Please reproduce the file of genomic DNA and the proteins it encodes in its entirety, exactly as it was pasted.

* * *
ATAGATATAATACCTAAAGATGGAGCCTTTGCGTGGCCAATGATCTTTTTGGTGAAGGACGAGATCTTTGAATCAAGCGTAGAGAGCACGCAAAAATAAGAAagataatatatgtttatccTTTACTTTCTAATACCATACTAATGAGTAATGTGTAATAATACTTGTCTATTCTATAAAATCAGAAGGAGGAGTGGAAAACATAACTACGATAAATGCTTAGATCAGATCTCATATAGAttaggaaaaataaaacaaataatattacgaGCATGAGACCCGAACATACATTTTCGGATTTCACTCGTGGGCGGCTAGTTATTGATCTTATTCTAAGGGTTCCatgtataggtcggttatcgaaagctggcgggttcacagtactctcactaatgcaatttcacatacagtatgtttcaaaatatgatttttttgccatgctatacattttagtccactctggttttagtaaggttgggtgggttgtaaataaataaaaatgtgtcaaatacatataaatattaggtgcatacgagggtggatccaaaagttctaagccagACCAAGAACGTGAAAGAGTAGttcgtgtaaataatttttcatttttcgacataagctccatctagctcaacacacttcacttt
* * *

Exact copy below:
ATAGATATAATACCTAAAGATGGAGCCTTTGCGTGGCCAATGATCTTTTTGGTGAAGGACGAGATCTTTGAATCAAGCGTAGAGAGCACGCAAAAATAAGAAagataatatatgtttatccTTTACTTTCTAATACCATACTAATGAGTAATGTGTAATAATACTTGTCTATTCTATAAAATCAGAAGGAGGAGTGGAAAACATAACTACGATAAATGCTTAGATCAGATCTCATATAGAttaggaaaaataaaacaaataatattacgaGCATGAGACCCGAACATACATTTTCGGATTTCACTCGTGGGCGGCTAGTTATTGATCTTATTCTAAGGGTTCCatgtataggtcggttatcgaaagctggcgggttcacagtactctcactaatgcaatttcacatacagtatgtttcaaaatatgatttttttgccatgctatacattttagtccactctggttttagtaaggttgggtgggttgtaaataaataaaaatgtgtcaaatacatataaatattaggtgcatacgagggtggatccaaaagttctaagccagACCAAGAACGTGAAAGAGTAGttcgtgtaaataatttttcatttttcgacataagctccatctagctcaacacacttcacttt